Susan is living the active lifestyle she always knew she would after retirement. At 68, she’s now visited over 12 countries and has many more on her list. On any given day, you may find her out on the lake, discovering a new hiking trail with the grandkids, or volunteering at the local children’s hospital.
Susan always has something new to see or do. But in the back of her mind, Susan is concerned that cognitive decline or dementia could change all that.
When Susan’s mother was about her age she began exhibiting the first signs of cognitive decline. Susan watched her mother, who she had always loved and respected, struggle more and more with day-to-day tasks over a 15 year period. She forgets random things. There eventually came a time when she frequently couldn’t recognize Susan anymore.
Susan has tried to eat a healthy diet and exercise so she could hopefully avoid what her mother went through. But she wonders, is this enough? Is there anything else she can do that’s been shown to slow cognitive decline and dementia?
The good news is, it is possible to stave off cognitive decline by doing a few things. Here are only three.
1. Exercise Everyday
This one was already part of Susan’s daily life. Each day she tries to get at least the suggested amount of exercise.
Many studies support the fact that people who do modest exercise consistently as they age have a reduced risk for cognitive decline and dementia. They’ve also shown a positive effect on people who are already encountering symptoms of cognitive decline.
Scientists think that exercise may stave off mental decline for a number of really important reasons.
- Exercise decreases the deterioration of the nervous system that ordinarily occurs as a person ages. The brain needs these nerves to communicate with the body, process memories, and consider how to do things. Exercise slows this deterioration so scientists believe that it could also slow cognitive decline.
- Neuroprotection factors may be increased with exercise. There are mechanisms in your body that protect some cells from damage. These protectors may be created at a higher rate in individuals who get an abundance of exercise.
- Exercise lowers the danger of cardiovascular disease. Oxygen and nutrients are transported to the brain by blood. Cells will die when cardiovascular disease stops this flow of blood. By keeping the heart and vessels healthy, exercise may be able to slow down dementia.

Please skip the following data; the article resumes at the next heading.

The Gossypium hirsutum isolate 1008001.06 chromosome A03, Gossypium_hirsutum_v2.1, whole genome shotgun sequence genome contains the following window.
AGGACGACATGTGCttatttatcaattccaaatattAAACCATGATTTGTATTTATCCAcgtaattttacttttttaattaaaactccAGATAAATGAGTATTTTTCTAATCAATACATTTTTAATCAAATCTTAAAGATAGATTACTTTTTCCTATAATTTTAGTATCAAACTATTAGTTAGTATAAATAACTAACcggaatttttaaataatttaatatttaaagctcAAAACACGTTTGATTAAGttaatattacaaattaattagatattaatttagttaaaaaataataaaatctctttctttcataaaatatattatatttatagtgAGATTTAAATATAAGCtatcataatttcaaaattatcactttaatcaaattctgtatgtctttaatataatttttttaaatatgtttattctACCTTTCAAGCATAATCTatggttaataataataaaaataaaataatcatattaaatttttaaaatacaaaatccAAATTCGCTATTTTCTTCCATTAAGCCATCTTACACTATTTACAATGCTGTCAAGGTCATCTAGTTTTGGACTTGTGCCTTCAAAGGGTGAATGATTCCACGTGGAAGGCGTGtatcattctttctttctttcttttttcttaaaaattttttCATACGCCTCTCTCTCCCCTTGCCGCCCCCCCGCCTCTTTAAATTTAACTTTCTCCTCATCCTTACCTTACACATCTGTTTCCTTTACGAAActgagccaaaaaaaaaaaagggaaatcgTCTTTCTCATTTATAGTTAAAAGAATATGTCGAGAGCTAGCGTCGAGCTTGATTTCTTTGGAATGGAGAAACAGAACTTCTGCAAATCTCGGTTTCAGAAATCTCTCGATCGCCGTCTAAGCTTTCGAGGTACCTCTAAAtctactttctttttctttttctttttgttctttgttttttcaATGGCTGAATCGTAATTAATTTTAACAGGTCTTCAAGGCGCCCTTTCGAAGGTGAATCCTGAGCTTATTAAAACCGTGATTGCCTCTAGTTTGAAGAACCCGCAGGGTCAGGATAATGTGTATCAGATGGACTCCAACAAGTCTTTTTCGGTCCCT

2. Address Vision Problems
The rate of mental decline was cut nearly in half in people who had their cataracts removed according to an 18-year study carried out on 2000 people.
Preserving healthy eyesight is crucial for mental health in general even though this research only focused on one prevalent cause of eyesight loss.
People often begin to isolate themselves from friends and retreat from things they enjoy when they lose their eyesight at an older age. The connection between dementia and social isolation is the focus of other studies.
If you have cataracts, don’t just disregard them. If you can take measures to improve your vision, you’ll also be safeguarding yourself against the advancement of dementia.
3. Get Hearing Aids
You may be going towards cognitive decline if you have neglected hearing loss. A hearing aid was given to 2000 people by the same researchers that conducted the cataract research. They tested the progression of cognitive decline in the same way.
The results were even more significant. Cognitive decline was reduced by 75% in the people who were given hearing aids. So the dementia symptoms they were already noticing simply stopped.
This has some probable reasons.
First is the social component. Individuals who have untreated hearing loss often socially seclude themselves because they have a hard time interacting with their friends at social gatherings and events.
Second, when someone gradually begins to lose their hearing, the brain forgets how to hear. If the person waits years to get a hearing aid, this degeneration advances into other parts of the brain.
Researchers have, in fact, used an MRI to compare the brains of people with neglected hearing loss to those who use a hearing aid. The brain actually shrinks in people with neglected hearing loss.
Clearly, your mental capability and memory are going to begin to falter under these conditions.
Stave off dementia by wearing your hearing aids if you have them. If you’re procrastinating on getting a hearing aid, even with hearing loss, it’s time to contact us for a hearing examination. Learn about today’s technologically sophisticated designs that help you hear better.